The difference from March is already staggering. We were told it was a national effort — one that required everyone to pull together for the good of the nation. So why the sudden blame game? In truth, many young people, who have already watched their jobs, careers and uni places vanish, have been thrust back into work in close contact sectors such as shops, pubs and gyms — as opposed to older groups who are more adept at working from home. To spin the blame on the young only spins Hancock into a twist with other government advice. Just weeks ago we were told to get back to work, eat out for half the price, move to university and ‘enjoy summer safely’. This was one big, economy-fuelling patriotic act of virus defiance. Yet when the predictable consequence of greater social activity occurs, the pin drops solely on the group most likely to take up Sunak’s ‘SpoonsAid’. 

It can only be 2020 when saying the government shouldn’t break their word on treaties is enough to trigger a threat to the whip, but it feels like one law in for the people, another law out for the government. And if that really is the strategy, this nation needs a professional: the corner shop queue manager must become PM.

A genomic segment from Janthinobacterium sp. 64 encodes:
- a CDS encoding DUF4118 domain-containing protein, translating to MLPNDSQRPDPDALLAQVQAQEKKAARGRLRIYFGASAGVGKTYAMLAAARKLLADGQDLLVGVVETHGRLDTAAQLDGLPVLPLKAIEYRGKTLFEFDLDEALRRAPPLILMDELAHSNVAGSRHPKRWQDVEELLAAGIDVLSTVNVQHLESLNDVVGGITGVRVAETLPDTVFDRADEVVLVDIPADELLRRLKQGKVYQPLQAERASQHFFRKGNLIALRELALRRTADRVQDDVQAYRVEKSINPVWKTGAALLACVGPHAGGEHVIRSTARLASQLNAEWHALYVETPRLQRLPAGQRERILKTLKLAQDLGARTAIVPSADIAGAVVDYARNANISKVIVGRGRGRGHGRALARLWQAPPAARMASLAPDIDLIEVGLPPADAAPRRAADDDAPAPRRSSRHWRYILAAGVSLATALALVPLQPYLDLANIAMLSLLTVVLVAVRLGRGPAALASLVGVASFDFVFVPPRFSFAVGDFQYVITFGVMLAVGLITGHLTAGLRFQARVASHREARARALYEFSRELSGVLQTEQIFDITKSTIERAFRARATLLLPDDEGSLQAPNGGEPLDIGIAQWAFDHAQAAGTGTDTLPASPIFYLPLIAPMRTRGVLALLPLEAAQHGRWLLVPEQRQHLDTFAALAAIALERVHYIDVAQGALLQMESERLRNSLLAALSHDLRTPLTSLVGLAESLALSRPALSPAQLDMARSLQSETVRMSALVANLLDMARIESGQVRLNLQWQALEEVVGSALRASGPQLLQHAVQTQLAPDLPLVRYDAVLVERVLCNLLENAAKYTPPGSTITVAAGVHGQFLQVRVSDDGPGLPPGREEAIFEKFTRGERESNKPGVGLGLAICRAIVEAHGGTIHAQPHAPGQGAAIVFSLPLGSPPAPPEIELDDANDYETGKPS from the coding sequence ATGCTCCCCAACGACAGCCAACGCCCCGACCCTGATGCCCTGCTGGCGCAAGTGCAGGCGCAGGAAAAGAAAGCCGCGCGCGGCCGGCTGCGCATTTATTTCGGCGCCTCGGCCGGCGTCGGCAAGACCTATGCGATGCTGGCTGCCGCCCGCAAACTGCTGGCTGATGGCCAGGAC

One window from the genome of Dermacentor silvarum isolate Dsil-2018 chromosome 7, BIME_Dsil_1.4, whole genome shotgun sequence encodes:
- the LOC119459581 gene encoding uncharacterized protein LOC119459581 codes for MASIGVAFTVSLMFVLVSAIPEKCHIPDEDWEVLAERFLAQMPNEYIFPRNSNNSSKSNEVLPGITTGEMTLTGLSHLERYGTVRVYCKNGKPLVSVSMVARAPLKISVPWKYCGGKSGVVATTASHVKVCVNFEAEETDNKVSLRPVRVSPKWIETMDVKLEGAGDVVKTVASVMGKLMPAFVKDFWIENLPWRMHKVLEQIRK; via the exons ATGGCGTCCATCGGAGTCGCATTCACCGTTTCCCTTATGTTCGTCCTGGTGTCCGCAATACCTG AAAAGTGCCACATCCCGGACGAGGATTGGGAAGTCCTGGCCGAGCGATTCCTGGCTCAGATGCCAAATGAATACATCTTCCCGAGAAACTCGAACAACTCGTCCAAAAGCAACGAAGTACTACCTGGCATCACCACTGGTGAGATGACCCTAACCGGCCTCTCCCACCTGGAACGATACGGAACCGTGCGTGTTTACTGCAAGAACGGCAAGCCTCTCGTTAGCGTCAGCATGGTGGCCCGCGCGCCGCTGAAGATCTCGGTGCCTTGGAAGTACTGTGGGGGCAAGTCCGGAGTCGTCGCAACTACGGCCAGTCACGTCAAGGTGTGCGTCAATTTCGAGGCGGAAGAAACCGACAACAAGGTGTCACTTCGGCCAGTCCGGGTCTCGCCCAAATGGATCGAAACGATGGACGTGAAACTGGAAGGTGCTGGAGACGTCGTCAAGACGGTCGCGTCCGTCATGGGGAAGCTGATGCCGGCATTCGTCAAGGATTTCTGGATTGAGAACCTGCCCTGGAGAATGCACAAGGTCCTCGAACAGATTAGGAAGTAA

Meanwhile, across the swamp

Is it Trump vs Biden or Trump vs Trump? For the first time ever, a candidate might be running against his own administration.

Four years ago, within the confines of candidacy, then-businessman Donald Trump had virtually unlimited license to say whatever he pleased. And he used it. In a few short months, he labelled Mexicans ‘rapists’, President Obama the ‘founder’ of ISIS and notably mocked a disabled reporter. Did he care? ‘I could shoot somebody in the middle of Fifth Avenue’, Trump reflected; ‘And I wouldn’t lose any voters’.